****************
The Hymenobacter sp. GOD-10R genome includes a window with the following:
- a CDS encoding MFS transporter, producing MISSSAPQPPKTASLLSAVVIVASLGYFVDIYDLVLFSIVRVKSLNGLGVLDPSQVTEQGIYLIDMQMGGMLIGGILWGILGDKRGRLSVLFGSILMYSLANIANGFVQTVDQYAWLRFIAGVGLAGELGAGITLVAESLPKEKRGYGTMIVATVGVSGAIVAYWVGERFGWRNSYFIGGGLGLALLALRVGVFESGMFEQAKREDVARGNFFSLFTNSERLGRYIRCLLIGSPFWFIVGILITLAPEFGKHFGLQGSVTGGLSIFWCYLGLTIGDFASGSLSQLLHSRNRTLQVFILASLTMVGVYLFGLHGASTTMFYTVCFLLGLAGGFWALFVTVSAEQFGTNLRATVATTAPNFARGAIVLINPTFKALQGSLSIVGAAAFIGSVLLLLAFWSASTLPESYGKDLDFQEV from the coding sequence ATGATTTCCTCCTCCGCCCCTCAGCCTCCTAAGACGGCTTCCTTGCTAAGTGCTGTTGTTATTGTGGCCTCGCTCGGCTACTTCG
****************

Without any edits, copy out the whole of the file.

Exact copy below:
The Hymenobacter sp. GOD-10R genome includes a window with the following:
- a CDS encoding MFS transporter, producing MISSSAPQPPKTASLLSAVVIVASLGYFVDIYDLVLFSIVRVKSLNGLGVLDPSQVTEQGIYLIDMQMGGMLIGGILWGILGDKRGRLSVLFGSILMYSLANIANGFVQTVDQYAWLRFIAGVGLAGELGAGITLVAESLPKEKRGYGTMIVATVGVSGAIVAYWVGERFGWRNSYFIGGGLGLALLALRVGVFESGMFEQAKREDVARGNFFSLFTNSERLGRYIRCLLIGSPFWFIVGILITLAPEFGKHFGLQGSVTGGLSIFWCYLGLTIGDFASGSLSQLLHSRNRTLQVFILASLTMVGVYLFGLHGASTTMFYTVCFLLGLAGGFWALFVTVSAEQFGTNLRATVATTAPNFARGAIVLINPTFKALQGSLSIVGAAAFIGSVLLLLAFWSASTLPESYGKDLDFQEV from the coding sequence ATGATTTCCTCCTCCGCCCCTCAGCCTCCTAAGACGGCTTCCTTGCTAAGTGCTGTTGTTATTGTGGCCTCGCTCGGCTACTTCG